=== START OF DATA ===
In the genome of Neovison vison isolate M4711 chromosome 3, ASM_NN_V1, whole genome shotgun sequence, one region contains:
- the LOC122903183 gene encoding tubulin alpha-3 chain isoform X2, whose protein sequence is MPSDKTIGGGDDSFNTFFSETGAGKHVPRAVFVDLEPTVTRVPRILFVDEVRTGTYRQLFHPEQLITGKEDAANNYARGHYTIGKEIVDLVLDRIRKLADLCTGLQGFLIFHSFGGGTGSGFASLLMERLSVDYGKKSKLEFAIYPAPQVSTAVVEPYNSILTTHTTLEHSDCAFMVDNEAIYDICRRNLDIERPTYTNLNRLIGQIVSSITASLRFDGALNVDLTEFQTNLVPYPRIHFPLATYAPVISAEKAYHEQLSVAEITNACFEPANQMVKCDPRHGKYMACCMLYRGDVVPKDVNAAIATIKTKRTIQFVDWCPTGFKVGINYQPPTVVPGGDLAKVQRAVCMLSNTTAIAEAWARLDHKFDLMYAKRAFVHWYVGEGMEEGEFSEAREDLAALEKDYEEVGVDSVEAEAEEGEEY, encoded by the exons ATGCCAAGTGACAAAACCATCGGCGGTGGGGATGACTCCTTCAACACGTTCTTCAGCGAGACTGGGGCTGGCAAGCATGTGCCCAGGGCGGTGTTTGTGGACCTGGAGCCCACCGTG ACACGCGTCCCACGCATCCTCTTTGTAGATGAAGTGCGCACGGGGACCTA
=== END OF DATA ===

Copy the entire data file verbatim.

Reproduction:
In the genome of Neovison vison isolate M4711 chromosome 3, ASM_NN_V1, whole genome shotgun sequence, one region contains:
- the LOC122903183 gene encoding tubulin alpha-3 chain isoform X2, whose protein sequence is MPSDKTIGGGDDSFNTFFSETGAGKHVPRAVFVDLEPTVTRVPRILFVDEVRTGTYRQLFHPEQLITGKEDAANNYARGHYTIGKEIVDLVLDRIRKLADLCTGLQGFLIFHSFGGGTGSGFASLLMERLSVDYGKKSKLEFAIYPAPQVSTAVVEPYNSILTTHTTLEHSDCAFMVDNEAIYDICRRNLDIERPTYTNLNRLIGQIVSSITASLRFDGALNVDLTEFQTNLVPYPRIHFPLATYAPVISAEKAYHEQLSVAEITNACFEPANQMVKCDPRHGKYMACCMLYRGDVVPKDVNAAIATIKTKRTIQFVDWCPTGFKVGINYQPPTVVPGGDLAKVQRAVCMLSNTTAIAEAWARLDHKFDLMYAKRAFVHWYVGEGMEEGEFSEAREDLAALEKDYEEVGVDSVEAEAEEGEEY, encoded by the exons ATGCCAAGTGACAAAACCATCGGCGGTGGGGATGACTCCTTCAACACGTTCTTCAGCGAGACTGGGGCTGGCAAGCATGTGCCCAGGGCGGTGTTTGTGGACCTGGAGCCCACCGTG ACACGCGTCCCACGCATCCTCTTTGTAGATGAAGTGCGCACGGGGACCTA